The Barataria Bay fieldwork went smoothly today for the CARMMHA team.

We captured, assessed, and released four animals just off of Grand Isle, LA. We had a little bit of engine trouble, which isn’t surprising with a fleet of 8 vessels on the water each day, so we had to rearrange some of the crews on different vessels. But being flexible within your plans is key to a successful field effort!

CARMMHA’s sampling vessel, the Lady Camille.

Today, we’ll tell you about what we do with the analytical samples to get them ready for our laboratory partners. Once the veterinarians take the samples from animals in the water, runners carry the samples to our processing team on Lady Camille. The processing team then splits the blood, skin, blubber, and other samples into smaller aliquots, so that each of our laboratories can receive enough to run their analyses.

One of the processors is from the National Institute of Standards and Technology (NIST), and in addition to helping with the biopsy and blood samples, they prepare printed labels with barcodes, so that we can track the >120 blood tubes. This sampling inventory label system is very similar to what you would see with barcodes at your local supermarket. For the blood samples, we have centrifuges on-board so that the team can prepare plasma and serum samples immediately after the blood is collected. Today, when we processed the samples for our four animals, we prepared more than 500 blood and tissue subsample tubes in just over two hours!

CARMMHA sample processing team organizing and labeling wild dolphin blowhole samples.

As soon as we get back to the dock each day, we move the subsample tubes either into liquid nitrogen for storage, or we immediately package them up and send them out for overnight delivery to our partner laboratories. For example, for the immune project, each day our team members at the University of Connecticut receive whole blood so that they can run immunological tests on samples that have never been frozen! Because we are sampling in a remote location, getting the samples shipped each day requires driving one and a half hours to Houma, the nearest delivery pick up location. But these samples and the analyses that will be run on them are at the heart of what we need to answer our research questions.

CARMMHA sample technician recording, labeling, and processing blood samples.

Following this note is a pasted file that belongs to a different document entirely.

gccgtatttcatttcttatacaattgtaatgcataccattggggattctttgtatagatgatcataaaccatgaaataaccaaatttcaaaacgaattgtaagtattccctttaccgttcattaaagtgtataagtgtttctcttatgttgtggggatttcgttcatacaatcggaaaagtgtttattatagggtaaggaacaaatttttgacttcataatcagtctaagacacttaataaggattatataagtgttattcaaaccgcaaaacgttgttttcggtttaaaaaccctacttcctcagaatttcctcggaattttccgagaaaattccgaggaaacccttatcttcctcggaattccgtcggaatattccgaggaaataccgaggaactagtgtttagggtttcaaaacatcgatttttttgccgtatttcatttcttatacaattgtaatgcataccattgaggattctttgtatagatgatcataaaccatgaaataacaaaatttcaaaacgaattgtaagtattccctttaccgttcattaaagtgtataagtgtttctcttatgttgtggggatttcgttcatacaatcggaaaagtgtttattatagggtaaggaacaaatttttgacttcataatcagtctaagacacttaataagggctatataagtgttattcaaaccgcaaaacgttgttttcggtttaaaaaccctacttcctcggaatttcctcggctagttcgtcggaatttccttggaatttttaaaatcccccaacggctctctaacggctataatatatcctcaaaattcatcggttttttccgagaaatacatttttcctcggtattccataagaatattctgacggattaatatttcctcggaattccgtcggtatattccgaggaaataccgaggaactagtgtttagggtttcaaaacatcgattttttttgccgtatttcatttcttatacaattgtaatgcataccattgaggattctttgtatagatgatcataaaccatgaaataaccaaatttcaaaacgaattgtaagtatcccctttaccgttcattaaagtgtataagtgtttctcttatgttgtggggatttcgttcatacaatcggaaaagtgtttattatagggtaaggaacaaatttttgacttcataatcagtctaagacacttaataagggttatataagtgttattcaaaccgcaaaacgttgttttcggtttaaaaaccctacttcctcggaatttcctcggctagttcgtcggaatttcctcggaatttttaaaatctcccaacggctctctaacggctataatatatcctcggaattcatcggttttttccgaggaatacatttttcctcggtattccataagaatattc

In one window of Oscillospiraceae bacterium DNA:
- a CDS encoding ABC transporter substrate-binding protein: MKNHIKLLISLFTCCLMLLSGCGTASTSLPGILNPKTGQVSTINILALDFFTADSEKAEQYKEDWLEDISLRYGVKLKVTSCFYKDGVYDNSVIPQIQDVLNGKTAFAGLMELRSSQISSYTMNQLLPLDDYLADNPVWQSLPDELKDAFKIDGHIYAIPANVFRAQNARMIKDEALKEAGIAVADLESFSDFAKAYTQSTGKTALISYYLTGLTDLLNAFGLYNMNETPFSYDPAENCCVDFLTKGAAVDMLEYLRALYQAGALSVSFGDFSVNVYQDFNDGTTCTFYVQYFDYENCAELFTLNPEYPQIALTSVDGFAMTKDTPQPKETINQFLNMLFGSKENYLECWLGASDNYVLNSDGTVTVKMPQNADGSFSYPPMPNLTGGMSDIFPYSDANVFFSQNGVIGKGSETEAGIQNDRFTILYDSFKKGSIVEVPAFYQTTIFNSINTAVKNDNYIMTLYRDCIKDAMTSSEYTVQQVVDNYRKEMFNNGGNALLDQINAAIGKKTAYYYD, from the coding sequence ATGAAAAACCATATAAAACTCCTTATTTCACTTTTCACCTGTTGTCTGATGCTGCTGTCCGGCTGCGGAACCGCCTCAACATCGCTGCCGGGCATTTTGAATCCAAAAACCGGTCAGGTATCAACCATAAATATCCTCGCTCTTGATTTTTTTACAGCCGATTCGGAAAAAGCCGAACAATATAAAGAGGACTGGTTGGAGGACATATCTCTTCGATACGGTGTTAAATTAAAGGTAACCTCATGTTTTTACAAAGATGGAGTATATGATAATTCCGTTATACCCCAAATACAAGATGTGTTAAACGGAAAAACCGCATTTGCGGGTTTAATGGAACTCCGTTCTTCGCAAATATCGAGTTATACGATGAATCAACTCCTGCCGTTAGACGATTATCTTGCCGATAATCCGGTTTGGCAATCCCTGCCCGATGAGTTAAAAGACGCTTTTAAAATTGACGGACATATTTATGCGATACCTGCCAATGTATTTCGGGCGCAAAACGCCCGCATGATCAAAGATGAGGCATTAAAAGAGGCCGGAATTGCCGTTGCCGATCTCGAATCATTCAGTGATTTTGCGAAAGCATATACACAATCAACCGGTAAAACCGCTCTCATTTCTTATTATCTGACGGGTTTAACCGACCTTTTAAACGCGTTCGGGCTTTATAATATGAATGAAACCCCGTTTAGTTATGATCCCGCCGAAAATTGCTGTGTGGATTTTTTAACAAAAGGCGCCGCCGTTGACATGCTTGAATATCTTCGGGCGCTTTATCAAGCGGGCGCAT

Tomorrow, we’ll talk about the satellite tags we use to track these animals’ movements after we release them.

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Dolphins captured and released today

Today we worked with four animals: two adult females and two adult males, we captured and handled all four at the same time, a real achievement for the entire team. Fans of the CARMMHA blog will be excited to hear that one of the females was YV7, the animal that we disentangled from fishing line during last year’s health assessments (link), and she is in her first trimester of pregnancy! [The wound from the entanglement looked healthy, but she is still suffering from a variety of ailments, including lung disease. The other female is a new animal that we have not assessed before; she also showed signs of illness. The two males appeared reasonably healthy, and they were both new animals to our assessment database.

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How do dolphins poop and burp?

The same way as you! When they poop, it’s very small and liquid. It’s kind of like a little stream. They burp through their mouth, not through their blowhole.

Do dolphins have best friends?

Yes, when male dolphins become adults they will oftentimes pair up w/ another male of similar age. These relationships are sometimes referred to as alliances, and will typically last for the lifetime of one or the other dolphin.  This bond aids in finding mates, catching prey, and avoiding predators. Female dolphins may be found with other females and their calves of similar ages or in groups that consist of other relatives such as a grandmother, mother, and calf.  The strongest bonds in dolphins are those between a mother and her calf, followed by male-male alliances.

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About this field update

The CARMMHA Barataria Bay Health Assessment wrapped up last month! The team spent two weeks on Grand Isle, LA and had a very successful fieldwork effort. During the trip, CARMMHA Research Coordinator Ryan Takeshita (with plenty of help from others on the team!) kept a field journal to share here on the CARMMHA website. Over the next two weeks, we’ll post daily blog entries from that field journal. In some of the entries, we have a Question and Answer section with marine mammal veterinarians responding to questions from Evie, a four and half-year-old scientist in training from Ellicott City, MD. We hope you enjoy our field updates!